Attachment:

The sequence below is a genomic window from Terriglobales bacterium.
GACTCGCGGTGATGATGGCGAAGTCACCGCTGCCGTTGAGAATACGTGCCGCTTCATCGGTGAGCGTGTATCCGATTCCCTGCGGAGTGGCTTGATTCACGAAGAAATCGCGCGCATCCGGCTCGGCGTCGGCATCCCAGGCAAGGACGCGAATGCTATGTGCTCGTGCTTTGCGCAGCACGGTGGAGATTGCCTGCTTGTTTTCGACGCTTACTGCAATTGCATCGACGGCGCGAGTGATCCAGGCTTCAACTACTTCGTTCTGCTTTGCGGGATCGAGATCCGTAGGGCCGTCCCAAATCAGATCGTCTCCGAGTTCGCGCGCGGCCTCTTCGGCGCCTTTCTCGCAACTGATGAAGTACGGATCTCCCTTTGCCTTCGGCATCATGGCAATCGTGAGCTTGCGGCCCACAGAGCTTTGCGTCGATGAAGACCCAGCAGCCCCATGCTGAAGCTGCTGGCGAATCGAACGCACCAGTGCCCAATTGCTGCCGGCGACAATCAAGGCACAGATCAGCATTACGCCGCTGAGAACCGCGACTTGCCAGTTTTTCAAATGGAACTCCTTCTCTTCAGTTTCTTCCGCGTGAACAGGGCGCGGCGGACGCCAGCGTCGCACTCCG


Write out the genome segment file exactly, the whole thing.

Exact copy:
The sequence below is a genomic window from Terriglobales bacterium.
GACTCGCGGTGATGATGGCGAAGTCACCGCTGCCGTTGAGAATACGTGCCGCTTCATCGGTGAGCGTGTATCCGATTCCCTGCGGAGTGGCTTGATTCACGAAGAAATCGCGCGCATCCGGCTCGGCGTCGGCATCCCAGGCAAGGACGCGAATGCTATGTGCTCGTGCTTTGCGCAGCACGGTGGAGATTGCCTGCTTGTTTTCGACGCTTACTGCAATTGCATCGACGGCGCGAGTGATCCAGGCTTCAACTACTTCGTTCTGCTTTGCGGGATCGAGATCCGTAGGGCCGTCCCAAATCAGATCGTCTCCGAGTTCGCGCGCGGCCTCTTCGGCGCCTTTCTCGCAACTGATGAAGTACGGATCTCCCTTTGCCTTCGGCATCATGGCAATCGTGAGCTTGCGGCCCACAGAGCTTTGCGTCGATGAAGACCCAGCAGCCCCATGCTGAAGCTGCTGGCGAATCGAACGCACCAGTGCCCAATTGCTGCCGGCGACAATCAAGGCACAGATCAGCATTACGCCGCTGAGAACCGCGACTTGCCAGTTTTTCAAATGGAACTCCTTCTCTTCAGTTTCTTCCGCGTGAACAGGGCGCGGCGGACGCCAGCGTCGCACTCCG